Large airports face many operational challenges, given the complexity of their business and the high expectations of their customers, but one issue that dominates their planning is capacity increase.

Munich Airport, where passenger numbers continue to rise sharply, is among those working hard to expand, while maintaining a level of operational efficiency recognised within the industry as being among the highest.

Ensuring that an airport can cater for the number of passengers and airlines that want to use the destinations is the most fundamental issue any large airport will address.

"The very basic problem for every airport is to get enough capacity. If you have the right facilities, less congestion and a high level of passenger care, then you will succeed," says Dr Michael Kerkloh, the president and CEO of Munich Airport’s operating company Flughafen München GmbH (FMG).

Increasing capacity requires that an airport understands how its markets will change in the long-term and that the planning reflects this.

"We are at the first stage of an explosive development. Germany is a mature market but there are new markets like China and Poland, where fewer people have flown," notes Kerkloh.

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Along with Lufthansa, its strategic partner, FMG has developed facilities to position Munich Airport as one of Europe’s key hubs, but further infrastructure improvements are needed in the coming years. Of these projects, the most significant is the third runway, which is intended to greatly increase capacity and ease growing congestion at the existing terminals.

Plans for a new satellite building that will improve terminal capacity are also in place. Planning procedures for a third runway at Munich Airport will be put forward this year, on the basis that it will have great economic significance and will underpin its development as a key European hub. Airport expansion is a prime element of long-term planning.

Traffic figures for the first half of 2007 are considerably higher than the long-term forecast curve, fuelling the urgency for capacity expansion. FMG feels a third runway will enable it to achieve its minimum target of 120 scheduled take-offs and landings an hour and manage growing traffic levels efficiently.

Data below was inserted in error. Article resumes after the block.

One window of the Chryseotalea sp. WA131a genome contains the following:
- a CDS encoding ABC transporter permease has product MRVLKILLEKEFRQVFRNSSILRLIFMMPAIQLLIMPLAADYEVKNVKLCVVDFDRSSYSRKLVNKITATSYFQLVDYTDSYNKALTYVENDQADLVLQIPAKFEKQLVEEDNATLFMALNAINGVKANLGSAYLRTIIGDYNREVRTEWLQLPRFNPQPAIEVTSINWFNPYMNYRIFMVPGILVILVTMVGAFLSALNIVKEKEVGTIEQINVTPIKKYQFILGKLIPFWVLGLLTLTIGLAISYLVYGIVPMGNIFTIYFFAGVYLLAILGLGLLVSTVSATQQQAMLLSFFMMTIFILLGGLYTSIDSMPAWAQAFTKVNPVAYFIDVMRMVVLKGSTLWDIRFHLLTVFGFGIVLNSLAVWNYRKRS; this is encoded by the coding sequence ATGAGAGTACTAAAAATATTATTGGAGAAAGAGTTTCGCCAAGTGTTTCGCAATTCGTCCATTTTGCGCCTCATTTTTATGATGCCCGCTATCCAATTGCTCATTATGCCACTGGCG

"The pre-requisite for maintaining the quality of the airport is to have a good master plan."

Authorisation from shareholders has been obtained, along with a positive regional planning assessment from the district government of Upper Bavaria. Last summer, FMG announced that airport planners have significantly reduced the land area required for the third runway cutting almost one-third from the original plans.

New links to local transport networks, most notably a new magnetic levitation train service to Munich Central Station, will improve landside access.


Munich Airport has unveiled plans for a futuristic shuttle service, able to travel at speeds of over 500km/h (310mph), to link it to the city. The magnetic levitation transport system will use electromagnetic force to suspend, guide and propel the train.

Regarded as a symbol of German technological expertise, the maglev service will take just ten minutes to complete the 40km journey from Munich Central Station to the airport, including stops at Hacker Bridge, Olympic Park and Feldmoching. At present, the airport is linked with the city’s two S-Bahn lines (S1 and S8), which cater for airport traffic, as well as local commuter traffic. Some 120 million passengers use Munich Central Station each year, while Munich Airport handles 30 million passengers.

It is a demanding challenge to add infrastructure while maintaining high quality customer service, but Munich is achieving just that. Among its secrets for success is the belief that value generation is more important than cost cutting. Equally important, is having a detailed understanding of the different passenger segments that use the airport.